How to Become a Colorist for Film

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Photo Source: “Grand Budapest Hotel” Courtesy Fox Searchlight Pictures

Whether it’s Wes Anderson’s vibrant color palette in “The Grand Budapest Hotel” or the comic-styled color disruptions of Robert Rodriguez’s “Sin City,” the color of a film sets its mood and tone. Film color schemes are refined by colorists, who use their technical expertise and aesthetic eye to create atmosphere and comprehensive visual narratives. 


What is a colorist?

Film colorist at workdiignat/Shutterstock

A film colorist works with the director and cinematographer to design a film’s color scheme in a way that fits its tone and mood. The colorist is also responsible in a more hands-on capacity for color grading, color correcting, and adjusting any other errors in the footage that has to do with color. 

“The role of the colorist is to help enhance that image and to be the cinematographer’s ‘hands’ by understanding his vision and making sure the audience will see the program or film in the way the cinematographer intended it be viewed,” Norman Nisbet, colorist for films including “The Neon Demon,” “Melancholia,” and “The Girl With the Dragon Tattoo,” told Pushing Pixels. “The colorist has a responsibility to convey the cinematographer’s intent.”

What does a colorist do?

Scene from 'Baby Driver'“Baby Driver” Courtesy of Sony Pictures

Film colorists use color grading software to adjust color in film footage. Their primary tasks are:

  • Color correction: A film colorist’s first pass is often color correction, where they adjust images to fix issues such as overexposure and dark shadows. Color correction is most often used to ensure colors appear onscreen as accurately as possible and to maintain consistency in lighting from shot to shot. 
  • Color grading: The colorist digitally adjusts the footage’s color scheme to fit the feeling of the film, with a particular focus on:
    • Hue: Literally what a color is, without any indication of its brightness, vividness, or darkness
    • Contrast: The distinction between any two opposing aspects of your footage—lightness and darkness, black and white, or any two different hues, for example
    • White balance: Adjusting what is “true” white in the image, as most lighting—especially outdoor lighting—does not appear purely white
    • Saturation: The intensity of a color in your footage
    • Brightness: How bright a specific color is in your image

All of this is in service of fitting the exact “look” of the film as conceived by the director and cinematographer, which is carefully chosen to convey tone, mood, genre, and themes. For example, in “The Matrix,” the colorist uses a desaturated green hue whenever characters are trapped in the digital world.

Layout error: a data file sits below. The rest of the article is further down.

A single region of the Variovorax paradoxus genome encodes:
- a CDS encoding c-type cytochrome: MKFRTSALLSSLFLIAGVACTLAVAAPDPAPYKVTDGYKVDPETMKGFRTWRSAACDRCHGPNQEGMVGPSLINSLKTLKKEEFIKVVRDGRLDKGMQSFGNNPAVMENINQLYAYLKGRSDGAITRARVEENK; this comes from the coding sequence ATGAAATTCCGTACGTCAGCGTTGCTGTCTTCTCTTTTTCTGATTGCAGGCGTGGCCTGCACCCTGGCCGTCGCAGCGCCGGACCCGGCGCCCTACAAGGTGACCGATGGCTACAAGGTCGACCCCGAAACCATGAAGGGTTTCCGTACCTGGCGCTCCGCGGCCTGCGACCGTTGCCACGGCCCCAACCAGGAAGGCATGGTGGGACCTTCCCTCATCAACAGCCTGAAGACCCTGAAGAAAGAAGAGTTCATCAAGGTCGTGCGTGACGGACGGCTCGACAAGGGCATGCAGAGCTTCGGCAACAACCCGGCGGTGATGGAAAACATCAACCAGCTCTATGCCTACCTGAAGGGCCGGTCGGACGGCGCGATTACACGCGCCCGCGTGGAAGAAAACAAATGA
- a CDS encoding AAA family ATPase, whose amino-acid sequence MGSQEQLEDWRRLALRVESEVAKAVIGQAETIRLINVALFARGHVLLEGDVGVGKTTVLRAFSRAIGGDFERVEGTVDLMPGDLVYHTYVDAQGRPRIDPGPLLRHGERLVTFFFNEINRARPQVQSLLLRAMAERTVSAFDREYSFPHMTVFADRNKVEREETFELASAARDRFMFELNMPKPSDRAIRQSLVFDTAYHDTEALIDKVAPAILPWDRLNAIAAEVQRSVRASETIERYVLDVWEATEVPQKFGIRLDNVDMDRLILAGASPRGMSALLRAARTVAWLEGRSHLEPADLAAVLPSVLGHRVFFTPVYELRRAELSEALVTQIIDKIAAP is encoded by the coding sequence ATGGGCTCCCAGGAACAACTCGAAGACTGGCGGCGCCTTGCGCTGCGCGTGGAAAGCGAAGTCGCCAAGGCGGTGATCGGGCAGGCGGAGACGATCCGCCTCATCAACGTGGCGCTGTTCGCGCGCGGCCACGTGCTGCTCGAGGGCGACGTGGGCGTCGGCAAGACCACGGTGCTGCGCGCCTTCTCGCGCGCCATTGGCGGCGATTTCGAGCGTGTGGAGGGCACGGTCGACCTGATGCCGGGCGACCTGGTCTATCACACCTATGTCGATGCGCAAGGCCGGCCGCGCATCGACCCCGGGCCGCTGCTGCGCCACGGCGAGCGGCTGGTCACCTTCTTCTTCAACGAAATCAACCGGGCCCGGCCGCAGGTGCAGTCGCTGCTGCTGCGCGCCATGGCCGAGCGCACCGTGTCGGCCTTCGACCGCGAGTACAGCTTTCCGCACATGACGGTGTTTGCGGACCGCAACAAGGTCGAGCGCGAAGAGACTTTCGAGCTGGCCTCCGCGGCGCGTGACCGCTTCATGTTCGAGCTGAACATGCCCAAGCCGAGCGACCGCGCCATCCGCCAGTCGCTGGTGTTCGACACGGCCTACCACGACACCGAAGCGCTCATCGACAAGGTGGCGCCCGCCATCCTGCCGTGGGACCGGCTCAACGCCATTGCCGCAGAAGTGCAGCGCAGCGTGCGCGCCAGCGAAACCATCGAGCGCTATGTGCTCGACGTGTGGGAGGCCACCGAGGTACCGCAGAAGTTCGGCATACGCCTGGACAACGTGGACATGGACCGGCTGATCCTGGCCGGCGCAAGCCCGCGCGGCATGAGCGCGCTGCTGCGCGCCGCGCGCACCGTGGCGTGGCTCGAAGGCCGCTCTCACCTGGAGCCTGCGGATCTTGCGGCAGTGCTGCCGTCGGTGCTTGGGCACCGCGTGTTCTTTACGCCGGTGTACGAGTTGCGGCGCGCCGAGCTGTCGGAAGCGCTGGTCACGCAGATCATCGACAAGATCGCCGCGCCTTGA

This monochromatic green creates a nauseating sense of unease and also calls to mind the green digital rain of a late-’90s computer monitor.

How much do film colorists make?

Video editing softwaregnepphoto/Shutterstock

According to ZipRecruiter, the national average salary for film colorists is $50,880. 

Although some colorists have salaried positions, most are contractors who set their own rates and hours. Earning potential depends on location, experience, and project size. Generally, freelance colorists charge between $700 and $1,000 per day. Colorists who join the Motion Picture Editors Guild earn minimum rates for their work: 

  • Weekly: $2,253.00
  • Daily: $486.00
  • Hourly (if working one day): $60.75
  • Hourly (if working one week): $56.33

Skills and education requirements to become a colorist

Scene from 'Don't Worry Darling'“Don't Worry Darling” Courtesy Warner Bros. Pictures

The skills and experience needed to break into the field include: 


Since you’ll use color grading software to color correct and color grade, you need to have fluency in at least one of the following top color grading programs:

  • DaVinci Resolve
  • Magic Bullet
  • Color Finale
  • FilmConvert
  • Lightworks
  • Adobe Premiere Pro
  • HitFilm Express
  • Final Cut Pro
  • Filmora
  • Shotcut

Color theory

Color theory posits that certain colors engender specific emotions in viewers. You’ll use this theory often when determining how to color a video. Some common color theory associations are:

  • Red: passion, anger, power, love
  • Orange: sociability, joy, success, courage
  • Yellow: happiness, youth, illness, poverty
  • Green: greed, evil, nature, unease
  • Blue: sadness, calm, intellectualism, loneliness
  • Pink: femininity, naivety, beauty, sweetness
  • Purple: power, fantasy, other-worldliness, desire

Color schemes

Additionally, colorists must understand different types of color schemes and what they do for a film. The main types of color schemes are:

Color wheelgstraub/Shutterstock